dependent one, and he ignores the critical power of some popular, dependent
art. The formal innovations of modern avant-gardist art, indeed, can serve
as a critique of its society, but it is also possible that its content,
instead of being "truth content," is in collusion with the dominant ideology.
If the autonomy of modern art is only relative, so is the heteronomy of
pupular culture. Both of them can offer a dialectical criticism of the
ideology they are embedded in.
¡@Notes and Quotes:
Adorno--Benjamin's estimation of politicising capacity of technical art:
1) he queries the ability of technical art to fulfil the task Benjamin assigns to it. Aura, to A, is an integral feature of contemporary popular culture. "if anything does have an aural character, it is surely the film which possesses it to an extreme and highly suspect degree" (123) e.g. the cult of Mickey Mouse
2) he disagrees with B's general methodological approach--subjectivist interpretation of the character of commodity fetishism
3) reject the notion of the collective consciousness
"The interior should be made transparent as a social function and its self-containedness should be revealed as an illusion--not vis-a-vis a hypostasized collective consciousness, but vis-a-vis the real social process" (119).
culture industry v.s. cultural criticism
a false emancipation
commercialization of culture
"Both [the high art and the low art; Schoerberg and the American film] bear the stigmata of capitalism, both contain elements of change" (A & P 123)
"You underestimate the technicality of autonomous art and over-estimate that of dependent art" (124)
aura "I agree with you that the aural element of the work of art is declining--not only because of its technical reproducibility, ...but above all because of the fulfillment of its own 'autonomous' formal laws"
autonomy/--counter-revolutionary "the center of the autonomous work of art does not itself belong on the side of myth...but is inherently dialectical; within it juxtaposes the magical and the mark of freedom" (A & P 121) "the uttermost consistency in the pursuit of the technical laws of autonomous art changes this art and instead of rendering it into a taboo or fetish, brings it close to the state of freedom, of something that can be consciously produced and made" (122)
B, following Brecht, tended to hypostasize techniques in abstraction from relations of production, and to idealize diversion in ignorance of the social determinants of their reproduction. (107)
Where B manifestly overestimated the progressive destiny of the commercial-popular art of his time, Adorno no less clearly over-estimated that of the avant-garde art of the period.
Kafka: --fragmentary "[The novels] do not permit themselves to be brought to an end as the totality of a rounded temporal experience" (265)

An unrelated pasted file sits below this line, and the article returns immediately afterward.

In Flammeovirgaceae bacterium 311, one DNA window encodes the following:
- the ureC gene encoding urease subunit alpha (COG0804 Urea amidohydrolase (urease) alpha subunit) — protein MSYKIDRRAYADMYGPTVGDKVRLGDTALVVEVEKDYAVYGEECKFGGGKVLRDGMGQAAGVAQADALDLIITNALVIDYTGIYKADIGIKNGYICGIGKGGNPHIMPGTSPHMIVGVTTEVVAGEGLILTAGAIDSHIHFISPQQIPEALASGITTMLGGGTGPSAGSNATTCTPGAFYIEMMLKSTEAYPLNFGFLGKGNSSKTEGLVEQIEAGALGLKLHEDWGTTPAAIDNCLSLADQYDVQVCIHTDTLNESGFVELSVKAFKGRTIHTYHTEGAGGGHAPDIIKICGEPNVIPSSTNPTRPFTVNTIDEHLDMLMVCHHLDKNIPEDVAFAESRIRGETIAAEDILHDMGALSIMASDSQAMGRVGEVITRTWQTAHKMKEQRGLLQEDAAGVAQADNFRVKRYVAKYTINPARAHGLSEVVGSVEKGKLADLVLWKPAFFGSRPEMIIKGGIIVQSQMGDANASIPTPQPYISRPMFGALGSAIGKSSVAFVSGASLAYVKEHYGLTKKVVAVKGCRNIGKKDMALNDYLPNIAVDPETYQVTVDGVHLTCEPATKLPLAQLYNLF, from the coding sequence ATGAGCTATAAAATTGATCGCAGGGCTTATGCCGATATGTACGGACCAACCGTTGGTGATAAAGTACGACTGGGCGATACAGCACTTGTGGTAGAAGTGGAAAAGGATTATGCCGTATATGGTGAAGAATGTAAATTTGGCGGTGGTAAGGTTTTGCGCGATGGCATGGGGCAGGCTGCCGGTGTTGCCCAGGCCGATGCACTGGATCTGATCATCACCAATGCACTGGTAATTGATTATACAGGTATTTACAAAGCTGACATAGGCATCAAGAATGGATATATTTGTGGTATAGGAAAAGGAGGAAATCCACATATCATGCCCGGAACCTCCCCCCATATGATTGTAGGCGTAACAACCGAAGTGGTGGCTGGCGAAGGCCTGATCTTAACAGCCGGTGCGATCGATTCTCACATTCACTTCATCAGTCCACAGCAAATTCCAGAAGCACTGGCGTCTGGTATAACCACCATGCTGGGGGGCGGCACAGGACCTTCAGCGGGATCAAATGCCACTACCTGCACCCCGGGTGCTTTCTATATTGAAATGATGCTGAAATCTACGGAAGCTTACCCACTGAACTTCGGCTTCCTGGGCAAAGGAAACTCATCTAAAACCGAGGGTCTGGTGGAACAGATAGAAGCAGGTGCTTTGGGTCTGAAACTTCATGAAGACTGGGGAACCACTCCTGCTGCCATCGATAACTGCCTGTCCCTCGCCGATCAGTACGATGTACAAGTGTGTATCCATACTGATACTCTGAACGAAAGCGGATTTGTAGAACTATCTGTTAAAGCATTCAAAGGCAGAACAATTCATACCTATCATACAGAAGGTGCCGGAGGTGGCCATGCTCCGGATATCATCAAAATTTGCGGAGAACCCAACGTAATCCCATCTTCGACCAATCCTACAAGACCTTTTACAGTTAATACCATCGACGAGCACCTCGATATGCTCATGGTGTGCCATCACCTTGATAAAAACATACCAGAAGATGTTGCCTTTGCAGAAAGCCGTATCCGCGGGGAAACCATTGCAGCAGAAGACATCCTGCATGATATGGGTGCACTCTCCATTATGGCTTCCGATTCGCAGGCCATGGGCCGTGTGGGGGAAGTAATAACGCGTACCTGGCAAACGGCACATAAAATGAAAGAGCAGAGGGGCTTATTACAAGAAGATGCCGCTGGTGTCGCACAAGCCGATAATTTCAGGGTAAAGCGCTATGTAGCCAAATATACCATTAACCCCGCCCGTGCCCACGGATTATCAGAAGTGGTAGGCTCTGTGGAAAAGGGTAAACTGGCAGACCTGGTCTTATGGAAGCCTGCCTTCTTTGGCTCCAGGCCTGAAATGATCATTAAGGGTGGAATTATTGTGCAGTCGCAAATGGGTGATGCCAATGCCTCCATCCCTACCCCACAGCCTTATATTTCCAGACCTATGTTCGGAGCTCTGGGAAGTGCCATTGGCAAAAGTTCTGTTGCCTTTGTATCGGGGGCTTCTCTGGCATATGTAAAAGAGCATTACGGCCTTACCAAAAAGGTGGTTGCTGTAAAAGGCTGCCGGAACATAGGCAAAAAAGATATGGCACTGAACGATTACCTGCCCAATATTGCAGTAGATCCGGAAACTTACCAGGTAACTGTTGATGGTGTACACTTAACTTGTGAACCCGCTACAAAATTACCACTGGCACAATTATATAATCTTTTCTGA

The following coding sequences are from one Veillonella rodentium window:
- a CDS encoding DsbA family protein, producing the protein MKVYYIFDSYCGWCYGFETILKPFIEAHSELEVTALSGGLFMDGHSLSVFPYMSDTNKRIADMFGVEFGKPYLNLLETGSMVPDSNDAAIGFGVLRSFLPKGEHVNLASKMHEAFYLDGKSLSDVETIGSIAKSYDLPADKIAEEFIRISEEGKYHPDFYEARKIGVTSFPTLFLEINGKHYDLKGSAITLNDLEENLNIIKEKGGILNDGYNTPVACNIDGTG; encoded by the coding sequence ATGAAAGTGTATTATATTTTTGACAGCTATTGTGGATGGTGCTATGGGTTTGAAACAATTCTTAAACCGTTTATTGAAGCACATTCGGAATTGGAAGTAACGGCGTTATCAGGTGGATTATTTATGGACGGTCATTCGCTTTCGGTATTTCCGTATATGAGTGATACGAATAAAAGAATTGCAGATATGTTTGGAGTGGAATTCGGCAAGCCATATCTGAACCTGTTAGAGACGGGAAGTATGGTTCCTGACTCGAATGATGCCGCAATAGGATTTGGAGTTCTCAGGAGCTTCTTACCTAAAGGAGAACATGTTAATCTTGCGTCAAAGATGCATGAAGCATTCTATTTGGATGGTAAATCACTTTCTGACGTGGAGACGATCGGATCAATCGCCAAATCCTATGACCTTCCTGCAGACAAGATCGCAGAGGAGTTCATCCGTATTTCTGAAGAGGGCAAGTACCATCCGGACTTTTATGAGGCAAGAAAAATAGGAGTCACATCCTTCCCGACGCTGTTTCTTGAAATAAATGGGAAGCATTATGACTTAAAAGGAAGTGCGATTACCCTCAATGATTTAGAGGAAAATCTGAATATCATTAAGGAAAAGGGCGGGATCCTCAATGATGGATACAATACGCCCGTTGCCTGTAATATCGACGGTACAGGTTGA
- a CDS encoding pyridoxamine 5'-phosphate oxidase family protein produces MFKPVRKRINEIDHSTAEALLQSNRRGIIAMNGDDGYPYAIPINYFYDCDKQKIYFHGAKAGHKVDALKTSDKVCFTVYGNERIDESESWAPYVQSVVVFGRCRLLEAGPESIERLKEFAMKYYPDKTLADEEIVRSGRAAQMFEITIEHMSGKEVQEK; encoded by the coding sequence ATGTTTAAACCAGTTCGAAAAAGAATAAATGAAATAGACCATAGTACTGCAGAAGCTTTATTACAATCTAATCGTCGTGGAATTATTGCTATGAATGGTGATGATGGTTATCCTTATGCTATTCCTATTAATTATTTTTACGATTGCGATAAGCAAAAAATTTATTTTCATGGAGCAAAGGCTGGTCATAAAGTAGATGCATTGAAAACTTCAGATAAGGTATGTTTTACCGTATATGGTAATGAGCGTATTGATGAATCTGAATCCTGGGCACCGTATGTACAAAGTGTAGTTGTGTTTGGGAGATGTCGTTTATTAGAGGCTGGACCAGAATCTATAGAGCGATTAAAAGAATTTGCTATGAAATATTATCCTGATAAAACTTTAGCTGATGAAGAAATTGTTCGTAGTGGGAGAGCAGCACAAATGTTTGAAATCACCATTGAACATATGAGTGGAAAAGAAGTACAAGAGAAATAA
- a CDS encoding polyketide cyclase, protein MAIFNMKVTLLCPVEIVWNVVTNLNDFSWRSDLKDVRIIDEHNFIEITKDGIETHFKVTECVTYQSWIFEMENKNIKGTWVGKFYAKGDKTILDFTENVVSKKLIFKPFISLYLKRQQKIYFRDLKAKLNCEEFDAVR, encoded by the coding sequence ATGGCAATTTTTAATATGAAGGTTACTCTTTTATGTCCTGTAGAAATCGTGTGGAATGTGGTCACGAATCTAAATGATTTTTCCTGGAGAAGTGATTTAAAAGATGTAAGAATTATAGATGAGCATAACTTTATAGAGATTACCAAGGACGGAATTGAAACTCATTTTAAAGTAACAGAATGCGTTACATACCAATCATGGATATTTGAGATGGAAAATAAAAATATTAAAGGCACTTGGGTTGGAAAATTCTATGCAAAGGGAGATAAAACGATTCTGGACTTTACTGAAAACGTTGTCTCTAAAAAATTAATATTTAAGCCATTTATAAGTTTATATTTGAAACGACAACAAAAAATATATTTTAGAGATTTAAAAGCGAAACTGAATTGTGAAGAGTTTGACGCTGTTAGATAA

For A, Kafka's untotalised perspective represents the tearing down of 'the soothing facade to which a repressive reason increasingly conforms' (252). "His power is one of demolition."
"[Kafka's prose] expresses itself not through expression but by its repudiation, by breaking off. ...Through the power with which Kafka demands interpretation, he collaps aesthetic distance" (246).
Schenberg's music demands "active and concentrated participation.... It requires the listener spontaneously to compose its inner movement and demands of him not mere contemplation but praxis" (149-50).
The subversive capacity of modernism rests...on its ability to undermine the semblance of legitimacy which a false, totalising perspective gives to an alienated social existence. He suggests that the 'resentment' which Schoenberg's music arouses can be accounted for on the basis of its refusal of the the 'soothing facade' of a totalising perspective.
"The modernist work of art has...only a formally subversive capacity. The authentic work's estrangement from the demands of the masses deprives it of any practical influence" (Johnson 95).
negativity: the force of protest; the mind, the product of an economic type, "it implies at the same time the objective possibility of overcoming it" (25)
"...the mind...truly defines the existent in its negativity" (26) "The ideology which affirms life is forced into opposition to life by the immanent drive of the ideal....Prompted by the incompatibility of ideology and existence, the mind, in displaying its blindness also displays its effort to free itself of ideology" (27-28)
(B equates artistic technique and political tendency)
Dissonance--the trademark of modernism (the immanent dynamic of autonomous works of art and the growing power of external reality over the subject converge in dissonance)
Cultural criticism--a dialectical, "immanent" critique of art
"The task of criticism must be not so much to search for the particular interest-groups to which cultural phenomena are to be assigned, but rather to decipher the general social tendencies which are expressed in these phenomena..." (30)
"Culture is only true when implicitly critical,...Criticism is an indispensable element of culture...as true as culture is untrue" (22)
"Only in so far as it withdraws from a praxis which has degenerated into its opposite, from the ever-changing production of what is always the same, from the service of the customer who himself serves the manipulator--only in so far as it withdraws from Man, can culture be faithful to man...impoverishment" (23)
"The dialectical critic of culture must both participate in culture and not participate" (33)